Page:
The title refers to a type of bar where people go to get smashed – to drink to the point of physical and mental destruction. Gervaise, the novel’s main character, is affected by the alcoholism of her husband, but for most of her life she never drinks. Her hopes as a young woman are modest: to be able to get on with her work, to always have something to eat and a half-decent place to sleep, to bring up her children properly, not to be beaten, and to die in her own bed. None of her hopes are realized. Zola belonged to the school of Naturalism, which advocated a strict adherence to reality. I believed in his depiction of life in the Paris slums (this is raw stuff, sordid and vulgar even by today’s standards). But it’s Gervaise’s story and, near the end, as I followed her slide into the mire, I became increasingly detached. As a writer Zola was drawn to extremes, and extremes distort reality. He reduces Gervaise to an animalistic state; her corpse is discovered when people smell rotting flesh. I wasn’t moved because she had ceased to be the woman I knew and cared about; she had become a vehicle to make a point about the ills brought on by poverty. Zola also went to extremes in the other direction, toward a Victorian mawkishness; he includes two characters who are so saintly that they’re preposterous. But, despite its faults, this work aspires to greatness and in many ways achieves it. I wrote that I knew and cared about Gervaise; she’s as real as anyone in fiction. In the twenty years we spend with her all is not bleak: there’s her glory as she makes her laundry business a success, her contentment in the first years of marriage. Though she’s far from perfect, at her core she’s a good, kind-hearted woman. She’s also hard-working and determined, but she slips in her resolve. Just a slip, but it begins her slow, inexorable (and sadly overdone) dissolution. Zola is like a painter on the grand scale, able to make, with words, his settings and people emerge from the canvas; throughout the novel are scenes that teem with life. The first of these takes place in the washhouse, culminating in an epic fight between Gervaise and Virginie. Gervaise’s saint’s day feast sprawls, in all its roistering vitality, over thirty-eight pages. Zola also chose the right ending for the book. The undertaker’s assistant had made brief appearances. Being an agent of death, people see him as an ominous figure, yet he jokingly refers to himself as “the ladies’ comforter” because he brings to them the sweetness of eternal sleep. On the last page he speaks tenderly to the corpse of Gervaise as he lifts her, with fatherly gentleness, and places her in the coffin. At this moment she did, again, matter to me. (3 other books by this author reviewed)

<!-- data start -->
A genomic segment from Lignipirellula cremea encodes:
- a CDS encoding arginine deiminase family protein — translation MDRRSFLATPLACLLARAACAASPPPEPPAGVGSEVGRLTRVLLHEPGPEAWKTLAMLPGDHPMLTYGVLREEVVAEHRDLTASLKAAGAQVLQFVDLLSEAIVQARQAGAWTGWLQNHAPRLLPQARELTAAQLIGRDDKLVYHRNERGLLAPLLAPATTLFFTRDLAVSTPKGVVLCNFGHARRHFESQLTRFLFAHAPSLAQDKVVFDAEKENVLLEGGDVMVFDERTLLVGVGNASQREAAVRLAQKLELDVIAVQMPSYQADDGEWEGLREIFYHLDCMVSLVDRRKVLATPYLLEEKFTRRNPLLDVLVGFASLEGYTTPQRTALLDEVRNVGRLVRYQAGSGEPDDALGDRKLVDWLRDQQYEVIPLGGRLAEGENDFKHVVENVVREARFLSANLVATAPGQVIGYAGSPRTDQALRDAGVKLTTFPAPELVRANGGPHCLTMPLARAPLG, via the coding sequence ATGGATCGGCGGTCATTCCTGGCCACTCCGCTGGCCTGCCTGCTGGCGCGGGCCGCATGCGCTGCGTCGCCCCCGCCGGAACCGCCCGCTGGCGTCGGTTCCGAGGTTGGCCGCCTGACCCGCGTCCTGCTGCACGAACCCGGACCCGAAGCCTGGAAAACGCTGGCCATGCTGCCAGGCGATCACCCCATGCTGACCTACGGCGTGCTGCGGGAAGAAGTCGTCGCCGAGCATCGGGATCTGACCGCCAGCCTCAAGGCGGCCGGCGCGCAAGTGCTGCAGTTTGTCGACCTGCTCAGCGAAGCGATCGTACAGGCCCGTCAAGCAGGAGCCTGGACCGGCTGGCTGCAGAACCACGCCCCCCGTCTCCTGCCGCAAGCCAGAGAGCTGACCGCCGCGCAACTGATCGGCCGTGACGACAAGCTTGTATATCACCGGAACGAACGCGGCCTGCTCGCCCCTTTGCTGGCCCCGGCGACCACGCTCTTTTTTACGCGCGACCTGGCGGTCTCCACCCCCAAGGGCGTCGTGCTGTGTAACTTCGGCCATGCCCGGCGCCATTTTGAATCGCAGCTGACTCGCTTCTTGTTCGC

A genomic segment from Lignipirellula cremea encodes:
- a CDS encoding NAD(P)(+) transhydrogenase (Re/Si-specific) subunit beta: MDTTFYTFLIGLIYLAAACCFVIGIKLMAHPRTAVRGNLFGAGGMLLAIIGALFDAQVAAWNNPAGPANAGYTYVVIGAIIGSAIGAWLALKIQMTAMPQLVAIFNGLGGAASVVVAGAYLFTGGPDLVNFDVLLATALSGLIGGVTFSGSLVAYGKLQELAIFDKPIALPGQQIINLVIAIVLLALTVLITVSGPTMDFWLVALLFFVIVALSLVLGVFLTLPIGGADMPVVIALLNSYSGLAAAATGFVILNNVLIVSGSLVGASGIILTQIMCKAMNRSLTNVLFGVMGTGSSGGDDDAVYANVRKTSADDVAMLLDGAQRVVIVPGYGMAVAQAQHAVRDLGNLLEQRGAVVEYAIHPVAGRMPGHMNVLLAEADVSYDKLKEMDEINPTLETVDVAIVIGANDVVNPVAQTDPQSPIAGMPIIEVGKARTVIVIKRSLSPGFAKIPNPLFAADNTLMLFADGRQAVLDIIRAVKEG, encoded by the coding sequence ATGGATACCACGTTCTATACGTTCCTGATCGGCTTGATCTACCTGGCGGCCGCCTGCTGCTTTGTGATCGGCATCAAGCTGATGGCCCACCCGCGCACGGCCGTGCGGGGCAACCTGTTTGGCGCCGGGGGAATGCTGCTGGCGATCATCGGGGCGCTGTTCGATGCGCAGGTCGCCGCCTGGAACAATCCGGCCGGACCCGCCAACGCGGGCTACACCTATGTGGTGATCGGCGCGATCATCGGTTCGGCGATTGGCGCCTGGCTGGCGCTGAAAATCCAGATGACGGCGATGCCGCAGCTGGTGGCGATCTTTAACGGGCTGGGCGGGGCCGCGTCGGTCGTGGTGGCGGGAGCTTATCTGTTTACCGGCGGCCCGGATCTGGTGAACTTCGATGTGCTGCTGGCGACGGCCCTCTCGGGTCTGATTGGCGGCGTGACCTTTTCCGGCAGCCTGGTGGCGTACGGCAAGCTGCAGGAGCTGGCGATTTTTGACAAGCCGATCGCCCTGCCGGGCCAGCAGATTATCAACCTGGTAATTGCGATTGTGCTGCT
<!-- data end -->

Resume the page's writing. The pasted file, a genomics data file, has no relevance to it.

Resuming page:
The Road - Cormac McCarthy
The main problem with this post-apocalyptic novel is that it’s monotonous. Regarding the action and the feelings of the two characters, what happens on page one is happening (with little variation) on page seventeen, and on page 84, and on page 116 – which is when I suddenly found myself flipping through the remainder of the book. In his depiction of love between a father and son, McCarthy spreads it on too thick; he’s in his true element with menace and cruelty. But since I’m not a fan of horror flicks, I couldn’t appreciate the atrocities committed by the cannibalistic monsters he has roaming the land. Nor was his style of writing to my liking; I’ll close with three examples. The opening sentences: “When he awoke in the woods in the dark and the cold of the night he’d reach out to touch the child sleeping beside him. Nights dark beyond darkness and the days more gray each one than what had gone before. Like the onset of some glaucoma dimming the world.”  From page 31: “He woke toward the morning with the fire down to coals and walked out to the road. Everything was alight. As if the lost sun was returning at last. The snow orange and quivering.” And here’s a conversation between father and son (each person’s words occupy their own little paragraph): “Is it cold?” “Yes. It’s freezing.” “Do you want to go in?” “I don’t know.” “Sure you do.” “Is it okay?” “Come on.” As was the case with Hemingway, McCarthy calls attention to his prose under the guise of simplicity, and I find this annoying and false.